If a failure has been diagnosed in logic element 70 of FIG. 3 and the tachometer and position transducers have been found to be good by virtue of having passed through logic criteria in 71, 72 and 73 of FIG. 3, then it is known that the failure must have occurred in either the motor or servo amplification elements of the servosystem. The fault isolation logic must now find which channel has malfunctioned and apply the shutdown brake to that channel. This is accomplished by recognizing that the surface velocity for a properly functioning system must always have the same polarity as the position error signal. Thus, for channel A, δA and δB should have the same polarity as (δCMD -δ). The isolation logic which accomplishes this is shown in FIG. 3 as logic elements 74, 75, 76, 77 and 78. The equivalent mechanization is illustrated in FIGS. 2D and 2E. Logic element 74 determines whether (δCMD -δ) is positive or negative. This is shown mechanized in FIG. 2D by a summing stage 98 and a polarity detector 99 which outputs either a positive determination state, PC or a negative determination state, NC. If the positive state, PC is determined, then the polarity of the two tachometer signals δA and δB are tested for the same polarity in logic elements 75 and 76. If δ.sub. A is not positive, a channel A failure is diagnosed by element 75 and channel A brake is applied. If δB is not positive, a channel B failure is diagnosed by element 76 and channel B brake is applied. If logic element 74 had determined that the position error were negative, then δA and δB would be tested to determine if they were negative by logic elements 77 and 78. If δA is not negative in this situation, logic element 77 would have determined this condition and commanded shutdown of channel A. Similarly, if δB were not negative, logic element would have commanded channel B to shutdown. There are no conceivable failures which would allow the fault diagnostic process to reach point 79 on FIG. 3 since this point corresponds to the situation that a velocity discrepancy or system fault was determined but all individual elements of the system were found to be functioning properly. For logical thoroughness, however, point 79 is recognized by causing the fault isolation logic to recycle. A counter keeps track of the number of recycle loops and if the number of recycles reaches 4, the system is shutdown.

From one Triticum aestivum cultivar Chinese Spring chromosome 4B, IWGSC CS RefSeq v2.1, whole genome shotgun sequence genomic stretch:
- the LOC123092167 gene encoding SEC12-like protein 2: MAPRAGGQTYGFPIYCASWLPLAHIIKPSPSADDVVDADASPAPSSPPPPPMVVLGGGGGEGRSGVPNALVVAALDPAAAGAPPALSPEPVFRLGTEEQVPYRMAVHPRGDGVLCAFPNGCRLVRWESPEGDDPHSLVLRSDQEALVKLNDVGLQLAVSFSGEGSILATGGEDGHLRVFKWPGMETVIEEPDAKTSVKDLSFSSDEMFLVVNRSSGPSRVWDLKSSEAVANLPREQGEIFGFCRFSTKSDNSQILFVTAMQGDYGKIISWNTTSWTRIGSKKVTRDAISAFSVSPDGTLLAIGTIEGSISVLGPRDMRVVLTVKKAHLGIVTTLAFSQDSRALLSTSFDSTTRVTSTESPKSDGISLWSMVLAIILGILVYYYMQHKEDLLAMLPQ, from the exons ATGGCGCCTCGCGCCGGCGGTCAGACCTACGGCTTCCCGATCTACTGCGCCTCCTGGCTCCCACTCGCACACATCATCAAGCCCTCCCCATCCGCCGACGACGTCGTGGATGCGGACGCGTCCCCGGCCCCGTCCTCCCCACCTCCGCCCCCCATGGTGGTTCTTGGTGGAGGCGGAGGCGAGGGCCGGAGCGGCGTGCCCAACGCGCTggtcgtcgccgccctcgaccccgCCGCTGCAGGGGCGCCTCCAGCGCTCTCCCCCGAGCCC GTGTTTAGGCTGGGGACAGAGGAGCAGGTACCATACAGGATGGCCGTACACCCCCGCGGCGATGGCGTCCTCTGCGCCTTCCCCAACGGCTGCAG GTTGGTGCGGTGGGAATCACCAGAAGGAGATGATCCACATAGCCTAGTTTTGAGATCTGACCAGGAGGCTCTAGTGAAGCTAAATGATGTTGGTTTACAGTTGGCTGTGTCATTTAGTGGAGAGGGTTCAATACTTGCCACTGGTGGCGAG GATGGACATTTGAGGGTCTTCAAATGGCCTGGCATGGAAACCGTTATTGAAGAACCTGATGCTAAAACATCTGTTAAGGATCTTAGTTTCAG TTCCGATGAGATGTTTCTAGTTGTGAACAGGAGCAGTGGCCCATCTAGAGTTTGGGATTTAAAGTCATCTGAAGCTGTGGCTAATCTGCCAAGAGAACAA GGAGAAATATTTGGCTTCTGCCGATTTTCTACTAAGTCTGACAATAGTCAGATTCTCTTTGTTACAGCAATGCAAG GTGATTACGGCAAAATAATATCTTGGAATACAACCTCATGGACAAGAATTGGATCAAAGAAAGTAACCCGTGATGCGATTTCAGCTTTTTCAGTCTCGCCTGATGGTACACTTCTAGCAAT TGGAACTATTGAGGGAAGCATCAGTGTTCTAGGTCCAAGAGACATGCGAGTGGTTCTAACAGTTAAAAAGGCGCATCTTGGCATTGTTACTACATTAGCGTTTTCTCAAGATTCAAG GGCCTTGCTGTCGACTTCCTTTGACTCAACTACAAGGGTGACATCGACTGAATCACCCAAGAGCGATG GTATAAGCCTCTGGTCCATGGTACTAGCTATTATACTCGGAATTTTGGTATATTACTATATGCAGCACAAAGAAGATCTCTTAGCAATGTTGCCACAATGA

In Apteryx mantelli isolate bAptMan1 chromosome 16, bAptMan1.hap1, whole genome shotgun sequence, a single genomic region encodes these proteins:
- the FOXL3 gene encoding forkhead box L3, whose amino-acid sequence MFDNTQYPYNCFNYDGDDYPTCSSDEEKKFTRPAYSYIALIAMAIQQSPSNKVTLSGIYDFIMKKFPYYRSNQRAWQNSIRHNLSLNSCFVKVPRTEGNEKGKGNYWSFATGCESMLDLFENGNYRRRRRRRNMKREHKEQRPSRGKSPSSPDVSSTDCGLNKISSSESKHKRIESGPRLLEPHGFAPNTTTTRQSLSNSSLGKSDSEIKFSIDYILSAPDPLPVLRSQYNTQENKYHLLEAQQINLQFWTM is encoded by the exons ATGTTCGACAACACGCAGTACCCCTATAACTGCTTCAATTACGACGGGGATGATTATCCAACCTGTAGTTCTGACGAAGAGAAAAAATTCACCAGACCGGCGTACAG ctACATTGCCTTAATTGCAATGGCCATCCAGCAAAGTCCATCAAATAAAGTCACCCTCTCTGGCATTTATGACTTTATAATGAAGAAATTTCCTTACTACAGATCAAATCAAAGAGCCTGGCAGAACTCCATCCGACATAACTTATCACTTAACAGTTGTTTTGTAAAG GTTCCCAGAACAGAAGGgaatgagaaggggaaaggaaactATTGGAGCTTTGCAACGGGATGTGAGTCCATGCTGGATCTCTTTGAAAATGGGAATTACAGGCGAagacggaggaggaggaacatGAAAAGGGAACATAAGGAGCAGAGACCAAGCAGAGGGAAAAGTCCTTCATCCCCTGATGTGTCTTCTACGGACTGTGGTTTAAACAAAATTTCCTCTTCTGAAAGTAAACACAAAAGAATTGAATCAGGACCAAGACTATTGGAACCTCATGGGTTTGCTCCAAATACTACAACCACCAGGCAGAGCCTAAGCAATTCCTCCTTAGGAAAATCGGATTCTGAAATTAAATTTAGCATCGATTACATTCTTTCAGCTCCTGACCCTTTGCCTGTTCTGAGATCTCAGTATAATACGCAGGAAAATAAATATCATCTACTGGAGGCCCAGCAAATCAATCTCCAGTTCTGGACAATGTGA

The functional elements needed to implement the logic described by 74 through 79 are illustrated in FIGS. 2D and 2E. In addition to the (δCMD -δ) polarity detector described previously, δA and δB polarity detectors are shown in FIG. 2D. Positive polarities produce state P and negative polarities produce state N with the A or B notation following these states to identify the A or B channel. In the preferred embodiment, these polarity detectors include a small deadzone around the zero signal amplitude to accommodate the signal bias tolerances in the tachometer. With this deadzone, the polarity logic is actually tri-state. The neither positive or negative case for both tachometers will reach the no decision point 79 in FIG. 3 but it will not produce any output diagnostic in the equivalent implementation diagram shown in FIG. 2E. In this figure, an AND gate 102 provides the "Isolate Enable" or IE state which is equivalent to reaching logic element 74 in FIG. 3. In FIG. 2E, an AND gate 103 provides the logical functions provided by element 75 of FIG. 3. Similarly, an AND gate 105 provides the function of logic element 76, an AND gate 106 provides the function of logic element 77 and an AND gate 107 provides the function of logic element 78. AND gates 108 and 109 provide the "YES" paths of logical elements 75, 76, 77 and 78 which lead to the indeterminate state (point 79) requiring recycling of the diagnostic logic.